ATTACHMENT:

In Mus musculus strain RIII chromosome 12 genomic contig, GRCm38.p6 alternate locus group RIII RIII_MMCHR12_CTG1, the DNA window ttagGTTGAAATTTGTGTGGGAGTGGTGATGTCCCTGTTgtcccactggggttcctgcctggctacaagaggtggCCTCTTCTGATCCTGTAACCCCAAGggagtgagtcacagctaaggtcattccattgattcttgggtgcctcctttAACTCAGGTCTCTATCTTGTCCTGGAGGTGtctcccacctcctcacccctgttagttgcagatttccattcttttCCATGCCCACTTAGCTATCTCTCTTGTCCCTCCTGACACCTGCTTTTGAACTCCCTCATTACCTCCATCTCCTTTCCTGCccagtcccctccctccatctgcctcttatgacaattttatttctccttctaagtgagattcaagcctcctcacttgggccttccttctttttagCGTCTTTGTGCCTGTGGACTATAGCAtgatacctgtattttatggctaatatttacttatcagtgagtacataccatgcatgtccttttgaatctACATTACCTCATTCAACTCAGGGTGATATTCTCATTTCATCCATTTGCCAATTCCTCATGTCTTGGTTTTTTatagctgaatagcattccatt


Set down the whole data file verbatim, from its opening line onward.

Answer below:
In Mus musculus strain RIII chromosome 12 genomic contig, GRCm38.p6 alternate locus group RIII RIII_MMCHR12_CTG1, the DNA window ttagGTTGAAATTTGTGTGGGAGTGGTGATGTCCCTGTTgtcccactggggttcctgcctggctacaagaggtggCCTCTTCTGATCCTGTAACCCCAAGggagtgagtcacagctaaggtcattccattgattcttgggtgcctcctttAACTCAGGTCTCTATCTTGTCCTGGAGGTGtctcccacctcctcacccctgttagttgcagatttccattcttttCCATGCCCACTTAGCTATCTCTCTTGTCCCTCCTGACACCTGCTTTTGAACTCCCTCATTACCTCCATCTCCTTTCCTGCccagtcccctccctccatctgcctcttatgacaattttatttctccttctaagtgagattcaagcctcctcacttgggccttccttctttttagCGTCTTTGTGCCTGTGGACTATAGCAtgatacctgtattttatggctaatatttacttatcagtgagtacataccatgcatgtccttttgaatctACATTACCTCATTCAACTCAGGGTGATATTCTCATTTCATCCATTTGCCAATTCCTCATGTCTTGGTTTTTTatagctgaatagcattccatt